In the early twentieth century, the rise of modernism in works from James Joyce, Virginia Woolf, TS Eliot, et al, introduced narrative subjectivity to storytelling. Writers became more concerned with the vagaries of individual conscious minds. And once writers began to perceive the pattern of conflict, rising action, climax, and denouement, they started considering it formulaic and contrived, and so sought a new engagement with literature.

Moody also noted that the Freytag’s triangle model of storytelling conveyed an excessively male vision of how the world works, at which moment the white board Moody was writing on collapsed, in what can only be described as exquisite timing.

According to Moody, the evolution of storytelling took a turn with the works of Russian writer Anton Chekhov, whose literary innovation was the “slice of life.” These were stories that didn’t deliver climactic scenes or tidy resolutions; instead they gave us glimpses into the everyday lives of characters.

Still, Moody was unsatisfied with the slice of life model of storytelling. So he developed an equation that he believes distills the art of storytelling to its essence. It looks like this:

S = t(B) ÷ Cn

Stories (S) equal time (t) acting on bodies (B) divided by consciousness, which can be multiplied by an infinite number.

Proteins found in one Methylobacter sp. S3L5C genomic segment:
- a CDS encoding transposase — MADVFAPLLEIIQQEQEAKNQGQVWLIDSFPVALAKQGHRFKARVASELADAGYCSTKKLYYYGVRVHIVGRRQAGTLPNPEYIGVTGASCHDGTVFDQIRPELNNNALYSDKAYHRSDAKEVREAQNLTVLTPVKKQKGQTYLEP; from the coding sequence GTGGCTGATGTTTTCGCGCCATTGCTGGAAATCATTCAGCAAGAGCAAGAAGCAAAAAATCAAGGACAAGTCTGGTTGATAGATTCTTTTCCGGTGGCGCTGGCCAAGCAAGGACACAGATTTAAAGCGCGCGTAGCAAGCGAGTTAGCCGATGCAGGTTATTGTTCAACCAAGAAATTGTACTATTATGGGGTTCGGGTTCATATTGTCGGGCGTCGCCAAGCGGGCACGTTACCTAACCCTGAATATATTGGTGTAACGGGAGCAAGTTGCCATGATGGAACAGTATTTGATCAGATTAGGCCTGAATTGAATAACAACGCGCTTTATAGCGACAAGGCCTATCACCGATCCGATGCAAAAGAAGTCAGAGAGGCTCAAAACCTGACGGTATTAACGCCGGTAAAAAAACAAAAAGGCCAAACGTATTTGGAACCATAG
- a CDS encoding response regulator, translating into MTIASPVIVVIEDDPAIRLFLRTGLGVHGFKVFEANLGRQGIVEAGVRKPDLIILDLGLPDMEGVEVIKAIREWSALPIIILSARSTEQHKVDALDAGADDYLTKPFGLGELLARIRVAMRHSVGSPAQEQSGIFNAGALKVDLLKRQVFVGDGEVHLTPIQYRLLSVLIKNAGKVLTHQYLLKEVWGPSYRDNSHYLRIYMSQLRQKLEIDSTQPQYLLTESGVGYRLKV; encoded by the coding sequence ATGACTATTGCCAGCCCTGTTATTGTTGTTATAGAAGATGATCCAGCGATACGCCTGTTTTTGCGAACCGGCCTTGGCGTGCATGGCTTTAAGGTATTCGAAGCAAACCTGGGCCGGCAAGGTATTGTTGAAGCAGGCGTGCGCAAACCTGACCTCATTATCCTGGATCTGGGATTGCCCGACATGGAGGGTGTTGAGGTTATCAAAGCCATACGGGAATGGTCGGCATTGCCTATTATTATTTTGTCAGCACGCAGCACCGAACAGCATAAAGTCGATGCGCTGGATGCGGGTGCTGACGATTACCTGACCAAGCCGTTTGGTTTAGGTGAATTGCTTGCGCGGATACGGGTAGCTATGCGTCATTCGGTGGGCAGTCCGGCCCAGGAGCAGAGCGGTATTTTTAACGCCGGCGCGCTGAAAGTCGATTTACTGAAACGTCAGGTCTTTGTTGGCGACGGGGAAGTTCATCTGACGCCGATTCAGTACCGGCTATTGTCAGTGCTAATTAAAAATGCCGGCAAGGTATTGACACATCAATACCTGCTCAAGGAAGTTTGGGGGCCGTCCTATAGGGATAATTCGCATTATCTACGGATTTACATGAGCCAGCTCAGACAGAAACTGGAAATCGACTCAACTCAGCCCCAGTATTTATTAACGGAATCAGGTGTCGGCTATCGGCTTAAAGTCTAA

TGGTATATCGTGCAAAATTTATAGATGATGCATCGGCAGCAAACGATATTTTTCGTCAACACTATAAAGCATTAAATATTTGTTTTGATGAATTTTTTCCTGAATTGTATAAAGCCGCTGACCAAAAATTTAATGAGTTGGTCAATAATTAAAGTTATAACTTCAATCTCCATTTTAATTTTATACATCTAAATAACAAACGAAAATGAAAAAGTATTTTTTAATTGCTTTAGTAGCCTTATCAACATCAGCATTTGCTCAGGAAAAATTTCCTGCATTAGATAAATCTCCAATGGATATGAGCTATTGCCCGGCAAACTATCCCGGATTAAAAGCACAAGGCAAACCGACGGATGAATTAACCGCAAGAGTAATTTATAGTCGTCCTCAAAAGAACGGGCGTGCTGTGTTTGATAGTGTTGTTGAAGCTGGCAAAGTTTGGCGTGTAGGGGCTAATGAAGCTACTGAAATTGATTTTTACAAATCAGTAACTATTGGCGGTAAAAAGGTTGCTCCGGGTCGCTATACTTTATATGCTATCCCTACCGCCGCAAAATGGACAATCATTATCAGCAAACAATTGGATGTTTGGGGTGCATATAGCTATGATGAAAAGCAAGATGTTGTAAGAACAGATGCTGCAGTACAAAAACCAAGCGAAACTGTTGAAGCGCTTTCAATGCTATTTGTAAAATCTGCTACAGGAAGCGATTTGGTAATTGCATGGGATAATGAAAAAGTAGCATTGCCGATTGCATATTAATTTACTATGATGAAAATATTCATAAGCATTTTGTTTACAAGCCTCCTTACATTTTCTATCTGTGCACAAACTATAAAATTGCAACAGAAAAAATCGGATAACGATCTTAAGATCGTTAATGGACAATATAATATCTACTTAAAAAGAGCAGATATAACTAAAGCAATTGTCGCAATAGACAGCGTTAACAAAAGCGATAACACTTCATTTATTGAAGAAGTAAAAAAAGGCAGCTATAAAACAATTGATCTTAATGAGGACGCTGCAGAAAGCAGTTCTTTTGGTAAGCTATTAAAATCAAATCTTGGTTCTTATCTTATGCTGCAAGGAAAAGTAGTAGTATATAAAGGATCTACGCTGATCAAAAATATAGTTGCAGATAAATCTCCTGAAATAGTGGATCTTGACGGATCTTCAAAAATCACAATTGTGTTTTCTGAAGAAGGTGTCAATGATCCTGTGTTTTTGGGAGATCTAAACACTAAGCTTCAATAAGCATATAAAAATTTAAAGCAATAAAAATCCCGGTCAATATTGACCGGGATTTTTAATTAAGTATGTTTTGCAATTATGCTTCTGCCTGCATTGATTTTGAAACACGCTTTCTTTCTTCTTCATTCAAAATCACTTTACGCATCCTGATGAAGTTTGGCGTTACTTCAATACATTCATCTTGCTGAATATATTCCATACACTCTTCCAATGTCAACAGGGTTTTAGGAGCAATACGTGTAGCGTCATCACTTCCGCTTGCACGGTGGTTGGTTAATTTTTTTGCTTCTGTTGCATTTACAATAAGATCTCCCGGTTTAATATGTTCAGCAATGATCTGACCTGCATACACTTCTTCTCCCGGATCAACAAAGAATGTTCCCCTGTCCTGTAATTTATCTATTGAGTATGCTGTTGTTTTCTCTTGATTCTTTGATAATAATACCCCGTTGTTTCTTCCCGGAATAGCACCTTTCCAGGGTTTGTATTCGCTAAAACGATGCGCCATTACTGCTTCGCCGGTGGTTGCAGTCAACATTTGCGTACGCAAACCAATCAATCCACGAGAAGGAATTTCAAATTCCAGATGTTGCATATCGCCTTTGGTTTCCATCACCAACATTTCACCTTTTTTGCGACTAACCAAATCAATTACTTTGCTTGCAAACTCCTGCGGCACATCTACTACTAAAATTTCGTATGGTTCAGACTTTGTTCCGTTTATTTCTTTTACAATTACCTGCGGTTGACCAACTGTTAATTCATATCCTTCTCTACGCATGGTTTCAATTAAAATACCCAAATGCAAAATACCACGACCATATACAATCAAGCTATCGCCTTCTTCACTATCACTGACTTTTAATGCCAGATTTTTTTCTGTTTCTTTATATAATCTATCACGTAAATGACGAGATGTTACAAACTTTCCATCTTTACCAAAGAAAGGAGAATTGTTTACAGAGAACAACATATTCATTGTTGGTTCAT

Let’s break that down a bit further. Stories are about change, which necessarily involves the passage of time. Time only passes in relation to subjects (bodies). This process is governed by consciousness, which is the narrator. Adding multiple narrators or points of view slows time down.

We steered the conversation toward marketing narratives, asking what from literary storytelling we can apply to our work crafting narratives for businesses. Moody asserted that whether delivering the narrative in the form of a novel or an ad campaign, the same guidelines apply. Stories are about the transformation of people over time, filtered through a particular consciousness or set of conscious perspectives, and we perceive narratives in the realm of marketing campaigns this way, too.


Moody’s visit marked the first of a planned series of author and artist talks at 2A, where we seek to broaden our understanding of storytelling and grow as storytellers. Our office used to be a car dealership and features a comically voluminous freight elevator with the capacity to lift 6000 pounds. We chose this as the setting for the first of a series of artist portraits to commemorate this series. As for a name, we’re calling it 2A’s Elevating Stories series, in a nod to both this fun feature of our building and for the manner by which our visitors raise the bar on storytelling craft.

Our thanks to Mr. Moody for the enlightening and generous conversation. Be sure to check out his newest, The Long Accomplishment: A Memoir of Struggle and Hope in Matrimony, available at Elliott Bay Book Company and everywhere books are sold.